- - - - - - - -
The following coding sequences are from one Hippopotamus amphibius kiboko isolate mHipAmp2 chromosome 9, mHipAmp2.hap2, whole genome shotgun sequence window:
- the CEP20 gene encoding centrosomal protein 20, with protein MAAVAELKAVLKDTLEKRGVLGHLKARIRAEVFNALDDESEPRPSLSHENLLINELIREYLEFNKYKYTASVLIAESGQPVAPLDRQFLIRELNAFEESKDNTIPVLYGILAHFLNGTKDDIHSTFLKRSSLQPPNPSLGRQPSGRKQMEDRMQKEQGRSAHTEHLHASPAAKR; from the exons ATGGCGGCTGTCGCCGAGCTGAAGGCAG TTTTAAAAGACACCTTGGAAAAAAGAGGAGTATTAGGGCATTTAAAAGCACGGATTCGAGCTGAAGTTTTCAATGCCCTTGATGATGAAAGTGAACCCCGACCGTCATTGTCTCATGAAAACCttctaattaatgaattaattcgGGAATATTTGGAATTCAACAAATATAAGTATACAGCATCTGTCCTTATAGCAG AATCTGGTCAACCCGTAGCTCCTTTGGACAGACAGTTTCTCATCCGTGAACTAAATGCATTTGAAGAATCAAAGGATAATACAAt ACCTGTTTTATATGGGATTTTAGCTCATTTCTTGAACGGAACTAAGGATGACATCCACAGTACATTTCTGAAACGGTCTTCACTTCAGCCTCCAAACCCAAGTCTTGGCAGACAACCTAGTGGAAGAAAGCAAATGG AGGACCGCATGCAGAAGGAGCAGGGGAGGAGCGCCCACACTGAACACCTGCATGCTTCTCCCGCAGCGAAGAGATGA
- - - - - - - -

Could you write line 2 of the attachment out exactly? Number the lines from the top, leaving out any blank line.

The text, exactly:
- the CEP20 gene encoding centrosomal protein 20, with protein MAAVAELKAVLKDTLEKRGVLGHLKARIRAEVFNALDDESEPRPSLSHENLLINELIREYLEFNKYKYTASVLIAESGQPVAPLDRQFLIRELNAFEESKDNTIPVLYGILAHFLNGTKDDIHSTFLKRSSLQPPNPSLGRQPSGRKQMEDRMQKEQGRSAHTEHLHASPAAKR; from the exons ATGGCGGCTGTCGCCGAGCTGAAGGCAG TTTTAAAAGACACCTTGGAAAAAAGAGGAGTATTAGGGCATTTAAAAGCACGGATTCGAGCTGAAGTTTTCAATGCCCTTGATGATGAAAGTGAACCCCGACCGTCATTGTCTCATGAAAACCttctaattaatgaattaattcgGGAATATTTGGAATTCAACAAATATAAGTATACAGCATCTGTCCTTATAGCAG AATCTGGTCAACCCGTAGCTCCTTTGGACAGACAGTTTCTCATCCGTGAACTAAATGCATTTGAAGAATCAAAGGATAATACAAt ACCTGTTTTATATGGGATTTTAGCTCATTTCTTGAACGGAACTAAGGATGACATCCACAGTACATTTCTGAAACGGTCTTCACTTCAGCCTCCAAACCCAAGTCTTGGCAGACAACCTAGTGGAAGAAAGCAAATGG AGGACCGCATGCAGAAGGAGCAGGGGAGGAGCGCCCACACTGAACACCTGCATGCTTCTCCCGCAGCGAAGAGATGA